Connect with us


Boris Johnson warns of ‘mortal retribution’ if MPs stop no-deal Brexit



LONDON — Members of Parliaments will face “mortal retribution” from voters if they block a no-deal Brexit on October 31, Boris Johnson has said.

Growing numbers of pro-European Union Conservative MPs, such as the former Attorney General Dominic Grieve and former Chancellor Ken Clarke, have said publicly that they would support a vote of no confidence in a Johnson-led government in order to stop it pursuing a no-deal Brexit later this year.

Their colleague Tobias Ellwood told the BBC’s Panorama programme that a “dozen or so” Conservative MPs in total would bring down the government in order to prevent a disruptive no-deal scenario.

However, in an interview with the BBC, Johnson — the front runner to succeed Theresa May as Conservative party leader and prime minister — said that all political parties would face dire consequence if they stop a Halloween Brexit.

“I think Parliament now understands,” Johnson told the BBC’s Laura Kuenssberg this week.

“That the British people want us to come out and to honour the mandate that they gave us.

“And I think that MPs on both sides of the House also understand that they will face mortal retribution from the electorate unless we get on and do it.”

The former foreign secretary said that recent election results have made MPs more reluctant to stand in the way of the United Kingdom leaving the EU without a deal on October 31.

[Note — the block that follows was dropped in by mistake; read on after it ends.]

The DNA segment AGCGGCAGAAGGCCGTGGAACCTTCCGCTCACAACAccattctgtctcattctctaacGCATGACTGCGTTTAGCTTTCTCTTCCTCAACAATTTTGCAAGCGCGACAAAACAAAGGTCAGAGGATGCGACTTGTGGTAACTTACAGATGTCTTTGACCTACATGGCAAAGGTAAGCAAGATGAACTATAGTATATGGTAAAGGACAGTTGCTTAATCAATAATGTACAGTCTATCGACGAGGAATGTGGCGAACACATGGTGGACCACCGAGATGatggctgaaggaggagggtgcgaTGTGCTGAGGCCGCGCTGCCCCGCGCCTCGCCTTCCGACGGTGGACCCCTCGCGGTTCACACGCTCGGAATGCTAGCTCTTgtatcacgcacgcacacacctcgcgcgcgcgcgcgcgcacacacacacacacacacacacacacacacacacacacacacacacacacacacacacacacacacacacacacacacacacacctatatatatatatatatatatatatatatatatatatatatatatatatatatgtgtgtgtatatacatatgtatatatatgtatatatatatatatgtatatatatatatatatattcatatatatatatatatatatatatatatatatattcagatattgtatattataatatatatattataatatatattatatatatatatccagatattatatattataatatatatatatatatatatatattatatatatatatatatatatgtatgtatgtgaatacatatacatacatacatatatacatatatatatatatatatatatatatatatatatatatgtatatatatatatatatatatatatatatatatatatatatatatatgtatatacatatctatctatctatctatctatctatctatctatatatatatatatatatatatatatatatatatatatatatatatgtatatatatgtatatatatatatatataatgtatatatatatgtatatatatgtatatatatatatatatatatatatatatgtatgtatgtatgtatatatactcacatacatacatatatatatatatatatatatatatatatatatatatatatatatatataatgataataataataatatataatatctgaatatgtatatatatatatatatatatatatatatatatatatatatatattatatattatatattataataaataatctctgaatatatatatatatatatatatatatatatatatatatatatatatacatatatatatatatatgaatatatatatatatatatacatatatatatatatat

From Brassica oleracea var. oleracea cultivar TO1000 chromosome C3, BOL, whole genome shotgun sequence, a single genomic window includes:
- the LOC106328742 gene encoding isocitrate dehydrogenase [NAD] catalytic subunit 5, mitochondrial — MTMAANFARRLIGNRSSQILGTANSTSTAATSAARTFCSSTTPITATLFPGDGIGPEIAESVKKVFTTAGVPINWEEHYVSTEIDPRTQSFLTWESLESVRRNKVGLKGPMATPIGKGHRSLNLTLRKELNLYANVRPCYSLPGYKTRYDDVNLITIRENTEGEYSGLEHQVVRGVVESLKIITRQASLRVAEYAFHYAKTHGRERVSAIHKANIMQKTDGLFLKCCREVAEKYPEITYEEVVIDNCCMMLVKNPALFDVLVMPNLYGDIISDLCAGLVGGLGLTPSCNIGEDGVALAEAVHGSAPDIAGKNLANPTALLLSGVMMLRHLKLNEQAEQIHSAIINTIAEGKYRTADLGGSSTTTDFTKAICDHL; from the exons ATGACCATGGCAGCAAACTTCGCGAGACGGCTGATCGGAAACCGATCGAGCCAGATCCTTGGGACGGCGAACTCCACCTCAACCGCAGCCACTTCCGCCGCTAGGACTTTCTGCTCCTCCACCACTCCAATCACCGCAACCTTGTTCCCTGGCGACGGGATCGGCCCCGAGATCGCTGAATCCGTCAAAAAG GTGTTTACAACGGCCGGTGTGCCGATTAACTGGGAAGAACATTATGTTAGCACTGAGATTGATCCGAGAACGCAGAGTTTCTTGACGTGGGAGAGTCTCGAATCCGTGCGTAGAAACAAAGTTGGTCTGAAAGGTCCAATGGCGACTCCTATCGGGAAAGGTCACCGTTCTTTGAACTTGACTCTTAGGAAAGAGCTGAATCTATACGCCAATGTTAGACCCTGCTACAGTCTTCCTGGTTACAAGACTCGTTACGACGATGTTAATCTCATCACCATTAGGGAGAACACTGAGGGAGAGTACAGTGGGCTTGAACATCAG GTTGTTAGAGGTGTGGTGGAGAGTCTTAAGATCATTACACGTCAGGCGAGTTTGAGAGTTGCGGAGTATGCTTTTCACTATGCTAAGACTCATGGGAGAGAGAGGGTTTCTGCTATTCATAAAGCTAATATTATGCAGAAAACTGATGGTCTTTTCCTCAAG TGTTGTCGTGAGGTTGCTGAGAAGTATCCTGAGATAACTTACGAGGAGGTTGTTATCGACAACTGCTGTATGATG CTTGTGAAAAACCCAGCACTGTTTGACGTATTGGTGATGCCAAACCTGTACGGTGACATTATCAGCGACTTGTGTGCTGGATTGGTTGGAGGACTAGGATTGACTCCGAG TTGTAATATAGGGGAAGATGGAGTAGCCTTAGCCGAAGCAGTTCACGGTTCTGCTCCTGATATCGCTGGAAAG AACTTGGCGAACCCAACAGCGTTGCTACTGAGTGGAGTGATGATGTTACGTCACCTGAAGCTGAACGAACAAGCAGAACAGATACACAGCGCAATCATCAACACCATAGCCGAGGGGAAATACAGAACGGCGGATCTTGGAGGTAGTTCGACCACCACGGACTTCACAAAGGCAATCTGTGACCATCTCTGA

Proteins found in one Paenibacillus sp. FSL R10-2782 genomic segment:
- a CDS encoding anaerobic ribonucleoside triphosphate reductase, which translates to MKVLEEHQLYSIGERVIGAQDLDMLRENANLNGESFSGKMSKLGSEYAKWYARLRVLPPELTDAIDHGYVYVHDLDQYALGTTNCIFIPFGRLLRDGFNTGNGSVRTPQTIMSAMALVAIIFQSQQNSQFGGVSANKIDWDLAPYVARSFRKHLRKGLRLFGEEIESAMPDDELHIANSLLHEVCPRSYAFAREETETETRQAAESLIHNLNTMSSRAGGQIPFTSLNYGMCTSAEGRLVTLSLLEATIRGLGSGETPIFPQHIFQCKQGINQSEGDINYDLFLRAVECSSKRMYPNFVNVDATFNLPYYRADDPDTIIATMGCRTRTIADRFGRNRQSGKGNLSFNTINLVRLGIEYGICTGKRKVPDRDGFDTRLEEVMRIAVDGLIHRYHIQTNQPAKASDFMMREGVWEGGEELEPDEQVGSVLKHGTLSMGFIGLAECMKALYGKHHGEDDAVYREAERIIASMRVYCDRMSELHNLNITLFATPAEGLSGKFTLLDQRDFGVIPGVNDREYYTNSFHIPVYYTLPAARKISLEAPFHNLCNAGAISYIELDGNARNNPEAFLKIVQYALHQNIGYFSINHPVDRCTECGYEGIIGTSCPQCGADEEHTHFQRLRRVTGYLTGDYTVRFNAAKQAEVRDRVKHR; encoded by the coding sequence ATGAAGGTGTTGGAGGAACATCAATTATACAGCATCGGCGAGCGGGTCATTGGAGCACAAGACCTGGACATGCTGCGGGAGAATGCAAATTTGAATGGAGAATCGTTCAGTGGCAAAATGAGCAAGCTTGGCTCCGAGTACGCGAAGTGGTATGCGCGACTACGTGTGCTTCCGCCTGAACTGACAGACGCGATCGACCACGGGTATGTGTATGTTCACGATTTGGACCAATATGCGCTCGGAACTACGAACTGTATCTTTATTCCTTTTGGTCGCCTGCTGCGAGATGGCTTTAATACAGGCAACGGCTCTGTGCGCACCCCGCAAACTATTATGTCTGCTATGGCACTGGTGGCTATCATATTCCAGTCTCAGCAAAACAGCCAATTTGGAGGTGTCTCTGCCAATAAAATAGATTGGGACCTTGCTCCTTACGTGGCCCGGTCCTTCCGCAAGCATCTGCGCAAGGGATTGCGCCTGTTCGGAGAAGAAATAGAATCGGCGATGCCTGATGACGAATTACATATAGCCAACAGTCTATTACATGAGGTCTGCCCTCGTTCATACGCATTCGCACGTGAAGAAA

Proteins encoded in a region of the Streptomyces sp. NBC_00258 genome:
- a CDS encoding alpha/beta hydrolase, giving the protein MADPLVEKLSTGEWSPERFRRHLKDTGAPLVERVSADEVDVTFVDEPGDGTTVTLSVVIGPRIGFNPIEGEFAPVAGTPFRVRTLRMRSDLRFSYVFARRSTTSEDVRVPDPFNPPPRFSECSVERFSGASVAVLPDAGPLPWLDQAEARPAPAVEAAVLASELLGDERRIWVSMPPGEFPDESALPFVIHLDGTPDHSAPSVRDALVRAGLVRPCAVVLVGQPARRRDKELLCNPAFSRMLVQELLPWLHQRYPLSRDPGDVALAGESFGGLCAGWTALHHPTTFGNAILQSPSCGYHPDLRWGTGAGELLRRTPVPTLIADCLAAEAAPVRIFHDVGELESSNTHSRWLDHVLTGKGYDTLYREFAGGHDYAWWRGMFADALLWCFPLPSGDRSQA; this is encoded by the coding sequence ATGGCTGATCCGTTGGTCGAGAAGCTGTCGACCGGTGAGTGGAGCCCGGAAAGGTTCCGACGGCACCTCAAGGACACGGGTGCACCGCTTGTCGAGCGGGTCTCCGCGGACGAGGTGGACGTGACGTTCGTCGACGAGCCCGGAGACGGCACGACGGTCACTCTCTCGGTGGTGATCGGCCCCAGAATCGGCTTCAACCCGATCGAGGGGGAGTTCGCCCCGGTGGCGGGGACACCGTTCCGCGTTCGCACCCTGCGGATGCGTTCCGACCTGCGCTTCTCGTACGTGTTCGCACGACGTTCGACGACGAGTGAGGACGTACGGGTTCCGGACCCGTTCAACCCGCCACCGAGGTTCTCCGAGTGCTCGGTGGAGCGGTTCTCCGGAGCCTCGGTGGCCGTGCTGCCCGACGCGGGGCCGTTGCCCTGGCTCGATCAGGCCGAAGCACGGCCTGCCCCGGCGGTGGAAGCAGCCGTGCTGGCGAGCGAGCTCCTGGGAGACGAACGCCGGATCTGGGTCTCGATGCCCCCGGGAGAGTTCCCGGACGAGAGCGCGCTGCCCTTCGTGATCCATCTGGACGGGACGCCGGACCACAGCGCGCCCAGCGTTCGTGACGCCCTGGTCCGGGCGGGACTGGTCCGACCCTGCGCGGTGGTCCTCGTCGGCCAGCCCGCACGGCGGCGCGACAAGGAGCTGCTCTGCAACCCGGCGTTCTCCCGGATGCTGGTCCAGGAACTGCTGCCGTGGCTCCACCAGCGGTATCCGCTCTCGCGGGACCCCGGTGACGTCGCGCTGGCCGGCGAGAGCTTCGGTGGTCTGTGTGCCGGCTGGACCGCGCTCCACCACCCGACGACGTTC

“What has changed since 29 March is that my beloved party is down at 17 points in the polls. Labour isn’t doing much better as I say with superhuman incompetence Corbyn managed to go backwards in the recent council elections.”

Johnson has promised to take the UK out of the EU on October 31, with or without a Withdrawal Agreement.

He said that while he did not expect to leave without a deal, the UK should “abandon the defeatism and negativity that has enfolded us in a great cloud for so long” and “prepare confidently and seriously” for it.


In his interview with the BBC, Johnson rowed back on his previous suggestion that the UK could have a transition period, or “implementation period,” in a no-deal scenario.

But he insisted that, despite the EU’s firm public statements to the contrary, the Withdrawal Agreement could be re-negotiated to remove the contentious backstop policy for avoiding a hard border on the island of Ireland.

Johnson said there was “real positive energy about getting it done” in Brussels and claimed that technology which could replace the backstop does exist, despite the UK government, EU and myriad experts stating otherwise.

“Let me tell you, there are abundant, abundant technical fixes that can be introduced to make sure that you don’t have to have checks at the border. That’s the crucial thing,” Johnson told the BBC.

Johnson refused to be drawn on the incident reported last week involving himself and his partner, Carrie Symonds, which led to neighbours calling the Police.

“I do not talk about stuff involving my family, my loved ones,” he told the BBC.

“And there’s a very good reason for that.

“That is that, if you do, you drag them into things that really is… not fair on them.”

Johnson and leadership rival Jeremy Hunt are currently traveling around the country and partaking in hustings for Conservative members before the latter chooses the next prime minister at the end of July.

Continue Reading
Advertisement Find your dream job